by Will Ashworth | May 24, 2013 10:40 am
Can you guess the top performing sector in the S&P 500 year-to-date?
According to Yardeni Research, it’s health care — up 23% through May 23. And two of the best-performing industries within healthcare? Biotechnology — up 41% — and pharmaceuticals — up 22%.
In fact, it seems like many of the big names in these two industries can do no wrong. With that in mind, let’s take a look at what stock to buy and sell in each industry.
On the buy side of things for pharma, I’m going with Zoetis (ZTS), Pfizer’s (PFE) former animal health division, which was partially spun off early in 2013.
It might seem like a strange pick given all the other possibilities, but I see real potential for this company. Zoetis is up 27% from its offering price, with most of the return coming in the first day of trading. In fact, Pfizer has decided to spin off the its remaining 80% interest in Zoetis via an exchange offer sooner rather than later.
Why do I like Zoetis? Well, because so many people like animals. My wife and I, for one, own six cats — all rescues off the street. We keep these animals fully aware of the cost of care including, not surprisingly, vet bills … and millions of people in the U.S. do the same.
No wonder things seemed to be going smoothly for Zoetis in its first quarterly report. On a constant currency basis, its livestock segment saw revenue increase 3% year-over-year while its companion animal segment enjoyed an 8% increase. Revenues increased in all four geographic regions, with the U.S. leading the way.
The only negative in its Q1 report was the Canada/Latin America (CLAR) unit, which saw revenues in its companion animal business decline 5% year-over-year. Still, overall, CLAR still managed a 4% increase in revenue.
To top things off, the company’s dividend is currently 26 cents per share annually — a payout ratio of just 19%. Pfizer’s is 43%. Sometime before the year is out, I bet Zoetis will double its dividend. I also wouldn’t be surprised if it made a decent-sized acquisition once it finishes up the exchange process in June.
Buy on any weakness below $30.
Juxtapid is a recently approved drug manufactured by Aegerion Pharmaceuticals (AEGR) and used to treat a rare disorder known as homozygous familial hypercholesterolemia (HoFH). Because it’s so rare, the annual cost for Juxtapid isn’t cheap at around $295,000 — the price of a nice home in many communities.
On May 16, AEGR shares shot up 31% on the news the annual cost had risen $60,000 over its original estimate. Investors had dollar signs in their eyes imagining the billion-dollar potential of its newly approved drug. In one day of trading, Aegerion’s market cap increased by $424 million, while in the span of 18 months it’s risen almost five-fold.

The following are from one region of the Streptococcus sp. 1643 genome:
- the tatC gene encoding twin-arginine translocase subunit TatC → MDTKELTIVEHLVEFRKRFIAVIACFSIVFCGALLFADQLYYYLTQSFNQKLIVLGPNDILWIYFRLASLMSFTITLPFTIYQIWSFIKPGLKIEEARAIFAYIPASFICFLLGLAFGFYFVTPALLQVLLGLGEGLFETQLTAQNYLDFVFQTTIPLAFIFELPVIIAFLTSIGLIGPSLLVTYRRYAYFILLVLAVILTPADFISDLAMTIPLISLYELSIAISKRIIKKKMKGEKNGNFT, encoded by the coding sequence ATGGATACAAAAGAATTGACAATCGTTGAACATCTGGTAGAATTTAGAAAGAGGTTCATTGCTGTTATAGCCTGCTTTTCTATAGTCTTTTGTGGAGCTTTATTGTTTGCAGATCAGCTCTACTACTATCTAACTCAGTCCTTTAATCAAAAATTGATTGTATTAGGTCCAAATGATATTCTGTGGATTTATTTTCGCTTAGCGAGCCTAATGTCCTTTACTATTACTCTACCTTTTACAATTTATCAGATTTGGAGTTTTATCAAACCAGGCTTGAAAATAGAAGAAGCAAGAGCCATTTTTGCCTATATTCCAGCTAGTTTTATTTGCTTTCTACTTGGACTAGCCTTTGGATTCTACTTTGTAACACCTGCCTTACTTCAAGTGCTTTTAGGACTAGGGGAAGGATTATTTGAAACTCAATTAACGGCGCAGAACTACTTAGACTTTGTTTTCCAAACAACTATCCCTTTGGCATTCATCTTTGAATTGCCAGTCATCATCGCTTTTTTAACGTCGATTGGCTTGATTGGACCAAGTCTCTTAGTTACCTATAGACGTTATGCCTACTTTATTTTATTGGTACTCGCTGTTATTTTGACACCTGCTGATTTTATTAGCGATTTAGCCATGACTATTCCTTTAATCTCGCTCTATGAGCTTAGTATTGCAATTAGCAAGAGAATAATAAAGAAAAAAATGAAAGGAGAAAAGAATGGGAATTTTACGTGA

And for what?
Aegerion’s first quarter generated $1.2 million in revenue and an $18 million loss from operations. Clearly, like many rising stars, investors are willing to forego the usual due diligence. While management talk confidently about the 5,000 or so patients in Juxtapid’s target market, they fail to mention that Sanofi (SNY) has a similar drug in Kynamro that costs only $176,000 per year and doesn’t have the same risk of liver toxicity.
Plus, with the stock stock gaining 330% over the past 52 weeks on nothing but conjecture, you have to conclude that anyone investing at this point in the company’s history is speculating and nothing more. That’s fine, but don’t complain when it comes back down earth sometime in the near future.
Jazz Pharmaceuticals (JAZZ) hit a 52-week high on earlier in the week. Its biggest drug is Xyrem, which is used for the treatment of narcolepsy. In its first quarter, Xyrem saw revenues increase 60% to become 60% of its overall revenue. The second biggest contributor to its sales was Erwinaze, with revenue of $41.8 million.
Jazz’s first quarter was so strong it raised its 2013 guidance. Plus, with a PEG ratio of 0.53, its share price appears reasonable. Forget high flyers like Aegerion that don’t make any money; buy something that’s not hemorrhaging cash instead.
I personally don’t understand investors who like betting on companies that lose money. Sure, I understand that the biotech business is all about research, development and a whole lot of patience. And sure, MannKind (MNKD ) has an insulin drug Afrezza that’s in Phase 3 trials, which are expected to be completed by the end of June.
But we’re talking about a company that’s generated just $3.2 million in revenue in the last 22 years while losing $2.1 billion (about $100 million per year) in the quest for the perfect drug.
Plus, its stock is up 185% year-to-date in anticipation of a product getting FDA approval. The company’s founder believes it could be one of the most important medical products in the history of medicine. That’s some potential to live up to.
I wouldn’t own this stock if someone had a gun to my head … nor should you.
As of this writing, Will Ashworth did not own a position in any of the aforementioned securities.
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